This poem by Strickland Gillilan (1869-1954) from his 1917 anthology Including Finnigan is, according to J. Walter Wilson in Verbatim, the source of the English phrase "off again, on again." (Xrefer's entry from The American Heritage Dictionary of Idioms says only that the phrase comes from railroad accidents, as it is used here in the poem.) It's also a good example of the use of dialect in nineteenth-century American humor; the spelling of the words represents the Irish accents of the two men chronicled.
Superintindint was Flannigan;
Boss av th' siction wuz Finnigin.
Whiniver th' cyars got off th' thrack
An' muddled up things t' th' divvle an' back,
Finnigin writ it t' Flannigan,
Afther th' wrick wuz all on agin;
That is, this Finnigin
Repoorted t' Flannigan.
Whin Finnigin furrst writ t' Flannigan,
He writed tin pa-ages, did Finnigin;
An' he towld just how th' wrick occurred--
Yis, minny a tajus, blundherin' wurrd
Did Finnigin write t' Flannigan
After th' cyars had gone on agin--
That's th' way Finnigin
Repoorted t' Flannigan.
Now Flannigan knowed more than Finnigin--
He'd more idjucation, had Flannigan.
An' ut wore 'm clane an' complately out
T' tell what Finnigin writ about
In 's writin' t' Musther Flannigan.
So he writed this back. "Musther Finnigin--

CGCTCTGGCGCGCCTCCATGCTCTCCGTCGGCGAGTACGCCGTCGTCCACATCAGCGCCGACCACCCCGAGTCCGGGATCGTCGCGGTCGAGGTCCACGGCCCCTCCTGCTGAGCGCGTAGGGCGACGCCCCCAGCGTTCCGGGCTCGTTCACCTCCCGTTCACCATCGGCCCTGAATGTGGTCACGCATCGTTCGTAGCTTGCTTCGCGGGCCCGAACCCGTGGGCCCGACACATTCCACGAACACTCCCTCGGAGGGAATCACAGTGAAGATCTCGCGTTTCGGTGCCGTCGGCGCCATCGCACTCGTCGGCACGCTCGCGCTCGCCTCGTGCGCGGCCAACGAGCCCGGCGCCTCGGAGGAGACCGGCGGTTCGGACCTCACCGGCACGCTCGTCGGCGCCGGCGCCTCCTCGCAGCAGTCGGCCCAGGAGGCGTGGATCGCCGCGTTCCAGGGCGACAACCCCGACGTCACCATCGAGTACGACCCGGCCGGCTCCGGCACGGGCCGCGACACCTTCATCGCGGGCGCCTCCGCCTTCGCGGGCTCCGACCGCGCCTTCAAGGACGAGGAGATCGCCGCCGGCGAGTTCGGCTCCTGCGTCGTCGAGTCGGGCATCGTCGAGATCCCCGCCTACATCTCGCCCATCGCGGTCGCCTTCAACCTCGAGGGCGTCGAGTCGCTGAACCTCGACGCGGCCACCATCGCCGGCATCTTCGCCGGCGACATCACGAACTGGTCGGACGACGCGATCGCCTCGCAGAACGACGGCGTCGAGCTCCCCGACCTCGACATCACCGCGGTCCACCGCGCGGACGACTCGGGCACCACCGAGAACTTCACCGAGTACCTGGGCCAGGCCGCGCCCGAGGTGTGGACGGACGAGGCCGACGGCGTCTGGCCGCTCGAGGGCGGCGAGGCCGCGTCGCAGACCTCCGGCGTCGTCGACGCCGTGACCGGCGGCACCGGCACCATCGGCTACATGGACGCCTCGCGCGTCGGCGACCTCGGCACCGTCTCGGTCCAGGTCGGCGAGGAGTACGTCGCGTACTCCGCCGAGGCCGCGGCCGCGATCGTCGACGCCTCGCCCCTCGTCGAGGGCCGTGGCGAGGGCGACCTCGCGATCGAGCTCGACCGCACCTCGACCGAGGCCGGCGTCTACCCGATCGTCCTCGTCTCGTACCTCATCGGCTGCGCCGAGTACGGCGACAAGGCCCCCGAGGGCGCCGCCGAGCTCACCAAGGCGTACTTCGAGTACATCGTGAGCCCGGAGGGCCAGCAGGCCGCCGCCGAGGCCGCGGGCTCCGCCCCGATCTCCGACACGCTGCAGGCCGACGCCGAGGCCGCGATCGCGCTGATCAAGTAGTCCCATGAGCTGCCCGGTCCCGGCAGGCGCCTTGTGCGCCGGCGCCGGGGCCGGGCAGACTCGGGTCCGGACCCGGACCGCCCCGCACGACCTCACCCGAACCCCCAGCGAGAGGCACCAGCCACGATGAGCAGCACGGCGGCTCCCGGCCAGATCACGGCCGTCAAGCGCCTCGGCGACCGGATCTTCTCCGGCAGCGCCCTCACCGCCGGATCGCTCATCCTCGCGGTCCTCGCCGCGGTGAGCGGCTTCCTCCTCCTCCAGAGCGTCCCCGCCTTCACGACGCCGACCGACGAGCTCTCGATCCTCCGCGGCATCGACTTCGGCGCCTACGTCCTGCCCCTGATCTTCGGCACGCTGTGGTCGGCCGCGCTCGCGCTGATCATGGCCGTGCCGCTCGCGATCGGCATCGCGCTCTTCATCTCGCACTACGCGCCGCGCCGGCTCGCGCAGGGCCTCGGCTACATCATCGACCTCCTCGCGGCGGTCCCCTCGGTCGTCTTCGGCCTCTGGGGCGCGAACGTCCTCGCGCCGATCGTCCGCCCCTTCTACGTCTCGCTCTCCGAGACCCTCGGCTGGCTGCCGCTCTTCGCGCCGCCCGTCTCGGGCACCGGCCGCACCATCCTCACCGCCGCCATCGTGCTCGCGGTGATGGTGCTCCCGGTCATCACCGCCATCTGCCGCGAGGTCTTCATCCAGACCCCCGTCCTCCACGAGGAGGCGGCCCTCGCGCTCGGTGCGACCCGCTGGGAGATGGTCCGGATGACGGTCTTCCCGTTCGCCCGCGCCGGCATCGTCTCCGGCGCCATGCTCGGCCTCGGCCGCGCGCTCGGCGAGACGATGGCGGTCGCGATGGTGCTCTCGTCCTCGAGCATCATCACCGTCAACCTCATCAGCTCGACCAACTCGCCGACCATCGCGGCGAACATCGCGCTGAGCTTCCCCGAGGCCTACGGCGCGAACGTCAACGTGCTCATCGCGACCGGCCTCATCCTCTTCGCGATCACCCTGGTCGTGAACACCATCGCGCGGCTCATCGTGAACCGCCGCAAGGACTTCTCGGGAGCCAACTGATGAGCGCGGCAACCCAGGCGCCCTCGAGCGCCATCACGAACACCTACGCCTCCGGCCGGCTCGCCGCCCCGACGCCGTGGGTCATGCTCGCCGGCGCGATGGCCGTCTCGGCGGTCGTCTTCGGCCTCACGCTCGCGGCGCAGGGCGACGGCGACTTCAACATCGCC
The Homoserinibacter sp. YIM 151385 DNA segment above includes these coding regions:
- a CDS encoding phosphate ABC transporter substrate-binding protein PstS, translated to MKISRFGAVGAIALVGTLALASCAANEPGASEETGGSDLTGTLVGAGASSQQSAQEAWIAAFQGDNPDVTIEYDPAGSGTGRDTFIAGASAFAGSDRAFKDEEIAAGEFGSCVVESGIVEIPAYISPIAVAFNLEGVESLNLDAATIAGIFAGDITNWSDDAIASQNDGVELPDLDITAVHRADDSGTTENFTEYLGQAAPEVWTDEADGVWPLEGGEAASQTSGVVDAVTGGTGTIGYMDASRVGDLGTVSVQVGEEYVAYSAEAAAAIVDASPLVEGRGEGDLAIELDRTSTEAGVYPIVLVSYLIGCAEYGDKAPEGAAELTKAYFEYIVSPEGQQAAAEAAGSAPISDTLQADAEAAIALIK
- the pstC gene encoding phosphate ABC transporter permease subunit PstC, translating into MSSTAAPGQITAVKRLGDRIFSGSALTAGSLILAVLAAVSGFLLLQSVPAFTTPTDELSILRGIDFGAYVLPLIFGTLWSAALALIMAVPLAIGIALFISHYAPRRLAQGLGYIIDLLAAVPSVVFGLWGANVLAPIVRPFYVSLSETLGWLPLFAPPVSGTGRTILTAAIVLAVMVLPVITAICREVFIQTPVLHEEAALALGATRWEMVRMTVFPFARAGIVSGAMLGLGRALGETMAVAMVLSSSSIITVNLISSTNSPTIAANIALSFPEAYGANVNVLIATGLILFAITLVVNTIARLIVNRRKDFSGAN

Don't do sich a sin agin;
Make 'em brief, Finnigin!"
Whin Finnigin got that frum Flannigan
He blushed rosy-red, did Finnigin.
An' he said: "I'll gamble a whole month's pay
That ut'll be minny an' minny a day
Befure sup'rintindint--that's Flannigan--
Gits a whack at that very same sin agin.
Frum Finnigin to Flannigan
Repoorts won't be loong agin."
Wan day on th' siction av Finnigin,
On th' road sup'rintinded be Flannigan,
A ra-ail give way on a bit av a curve
An' some cyars wint off as they made th' shwarrve.
"They's nobody hurted," says Finnigin,
"But repoorts must be made t' Flannigan."
An' be winked at McGorrigan
Who married a Finnigin.
He was shantyin' thin, suz Finnigin,
As minny a railroader's been agin,
An' 'is shmokey ol' lamp wuz burnin' bright
In Finnigin' shanty all that night--
Bilin' down 's repoort, wuz Finnigin.
An' he writed this here: "Musther Flannigan:--
Off agin, on agin,
Gone agin.--Finnigin."

J. Walter Wilson, "On Again, Off Again, Finnegan," Verbatim: from the bawdy to the sublime, the best writing on language for word lovers, grammar mavens, and armchair linguists. Erin McKean, ed. San Diego: Harcourt, Inc, 2001.